Newspapers Appearing on the Newsstand:
Wednesday, 27 August 2008


Deum Ampil, Vol.3, #83, 27.8-2.9.2008

  • Mr. Hun Chea [Prime Minister Hun Sen’s nephew] Seeks a Lawyer to Sue an American Newspaper, Accusing it of Defamation [he asks for evidence for the accusation that he drove a car and fatally hit someone in a traffic accident in Phnom Penh]
  • [US Ambassador] Joseph [Mussomeli]: Preah Vihear Temple Dispute Can Be Solved by ASEAN


Kampuchea Thmey, Vol.7, #1730, 27.8.2008

  • Seng Theary Is Ordered to Stop Working, but There Are Persons to Defend Her
  • [Thai Prime Minister] Samak Says Demonstrations Cannot Force Him from His Position; Siamese [Thai] Police Prepare to Resist 35,000 Demonstrators
  • Rumor in Pursat that the Spirit of Military Chief Khleang Moeung [heroic leader against invading Thai troops around 1482] Tells People Who Were Born in the Year of the Tiger and in the Year of the Monkey to Get Washed with Magic Water, or They Will Meet Danger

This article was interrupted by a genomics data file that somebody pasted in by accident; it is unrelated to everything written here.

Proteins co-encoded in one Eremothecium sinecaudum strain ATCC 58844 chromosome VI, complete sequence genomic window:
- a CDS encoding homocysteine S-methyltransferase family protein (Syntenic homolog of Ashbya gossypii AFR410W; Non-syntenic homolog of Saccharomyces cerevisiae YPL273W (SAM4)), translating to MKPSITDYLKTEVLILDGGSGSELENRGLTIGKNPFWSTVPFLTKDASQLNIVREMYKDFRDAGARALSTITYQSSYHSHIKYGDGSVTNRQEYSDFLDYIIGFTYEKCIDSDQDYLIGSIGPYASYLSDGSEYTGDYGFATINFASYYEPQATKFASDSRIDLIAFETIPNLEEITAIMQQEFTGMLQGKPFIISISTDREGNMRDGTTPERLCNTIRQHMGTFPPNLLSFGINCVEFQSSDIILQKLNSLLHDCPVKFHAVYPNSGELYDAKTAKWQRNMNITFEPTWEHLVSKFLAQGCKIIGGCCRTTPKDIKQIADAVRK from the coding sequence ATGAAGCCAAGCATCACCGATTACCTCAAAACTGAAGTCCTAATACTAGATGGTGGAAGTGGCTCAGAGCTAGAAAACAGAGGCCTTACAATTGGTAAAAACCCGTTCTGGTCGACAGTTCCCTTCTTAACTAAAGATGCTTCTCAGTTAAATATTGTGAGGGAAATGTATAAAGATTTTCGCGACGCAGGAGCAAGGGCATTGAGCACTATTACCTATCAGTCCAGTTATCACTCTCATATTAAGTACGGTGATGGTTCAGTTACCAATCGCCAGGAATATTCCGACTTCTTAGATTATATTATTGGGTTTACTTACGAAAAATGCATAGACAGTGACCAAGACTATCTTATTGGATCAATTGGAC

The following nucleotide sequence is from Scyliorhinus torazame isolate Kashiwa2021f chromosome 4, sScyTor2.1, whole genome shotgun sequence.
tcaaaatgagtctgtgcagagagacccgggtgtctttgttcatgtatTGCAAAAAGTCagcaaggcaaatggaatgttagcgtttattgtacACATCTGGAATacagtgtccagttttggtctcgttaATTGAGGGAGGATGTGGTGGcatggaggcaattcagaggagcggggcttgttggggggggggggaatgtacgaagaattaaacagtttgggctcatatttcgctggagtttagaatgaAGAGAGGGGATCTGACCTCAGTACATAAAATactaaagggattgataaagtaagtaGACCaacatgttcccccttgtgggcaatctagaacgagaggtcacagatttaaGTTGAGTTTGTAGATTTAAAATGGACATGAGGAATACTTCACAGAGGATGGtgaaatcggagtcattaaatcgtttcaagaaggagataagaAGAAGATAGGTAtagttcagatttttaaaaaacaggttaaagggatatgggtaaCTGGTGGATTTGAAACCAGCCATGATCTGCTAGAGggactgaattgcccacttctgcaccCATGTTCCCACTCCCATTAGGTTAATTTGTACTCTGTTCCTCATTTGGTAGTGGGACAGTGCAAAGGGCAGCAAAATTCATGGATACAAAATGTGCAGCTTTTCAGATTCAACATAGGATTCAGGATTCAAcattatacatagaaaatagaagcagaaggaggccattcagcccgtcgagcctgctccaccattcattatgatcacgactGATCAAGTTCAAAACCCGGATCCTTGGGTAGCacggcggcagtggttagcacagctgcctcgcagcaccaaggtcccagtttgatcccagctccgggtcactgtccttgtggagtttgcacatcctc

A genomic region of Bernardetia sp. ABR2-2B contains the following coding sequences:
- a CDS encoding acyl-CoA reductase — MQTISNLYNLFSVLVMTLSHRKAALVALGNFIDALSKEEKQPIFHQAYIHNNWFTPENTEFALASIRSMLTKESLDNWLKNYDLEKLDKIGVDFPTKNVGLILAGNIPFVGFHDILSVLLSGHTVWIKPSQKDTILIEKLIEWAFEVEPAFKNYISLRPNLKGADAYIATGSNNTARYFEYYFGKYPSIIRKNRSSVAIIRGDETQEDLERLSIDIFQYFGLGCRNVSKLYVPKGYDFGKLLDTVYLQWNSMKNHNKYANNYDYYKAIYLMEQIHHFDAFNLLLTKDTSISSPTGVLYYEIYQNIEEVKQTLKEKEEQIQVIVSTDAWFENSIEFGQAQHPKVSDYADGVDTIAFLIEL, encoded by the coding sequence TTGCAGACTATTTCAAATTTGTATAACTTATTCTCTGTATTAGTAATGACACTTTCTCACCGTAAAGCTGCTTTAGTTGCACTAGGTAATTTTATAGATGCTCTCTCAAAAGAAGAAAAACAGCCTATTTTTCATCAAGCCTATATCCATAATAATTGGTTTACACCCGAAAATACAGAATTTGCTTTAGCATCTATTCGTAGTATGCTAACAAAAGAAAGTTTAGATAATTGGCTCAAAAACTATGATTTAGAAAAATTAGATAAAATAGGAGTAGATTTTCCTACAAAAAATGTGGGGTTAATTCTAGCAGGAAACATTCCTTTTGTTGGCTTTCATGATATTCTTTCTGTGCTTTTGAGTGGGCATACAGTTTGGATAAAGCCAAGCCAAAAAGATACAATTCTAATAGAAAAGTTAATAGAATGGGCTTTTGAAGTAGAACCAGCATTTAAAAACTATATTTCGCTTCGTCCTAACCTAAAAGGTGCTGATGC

Khmer Machas Srok, Vol.2, #230, 27.8.2008

  • [Sam Rainsy Party parliamentarian] Son Chhay Says that the American Newspaper [The Modesto Bee about a fatal traffic accident and about impunity, saying “The world leader in corruption is – Cambodia”] Reflects the Facts in Cambodia
  • Sam Rainsy Says Hun Sen Government Is Afraid of Paris Peace Accord, Fearing to Lose Power [over border issue]


Khmer Sthapana, Vol.1, #83, 27.8.2008

  • Constitutional Council Refuses to Recount Votes [in Svay Rieng] at Sam Rainsy Party’s Request


Koh Santepheap, Vol.41, #6434, 27.8.2008

  • Miracle before Siam’s [Thailand’s] Invasion: A Piece of Rock from the Phnom Tbaeng Mountain Broke Loose and Rolled Down, and There Was a Pair of Flying Lights in January 2008 [People in Preah Vihear provincial town claim now to remember that back, in the evening of 27 January 2008, they saw two lights flying down from the mountain. One light disappeared at the Preah Vihear Provincial Office and the other light flew to the West]


Moneaksekar Khmer, Vol.15, #3549, 27.8.2008

  • Mr. Sam Rainsy Criticizes the Constitutional Council and the National Election Committee of Being Puppets of the Cambodian People Party

Click here to have a look at the last editorial – some fundamental challenges into the future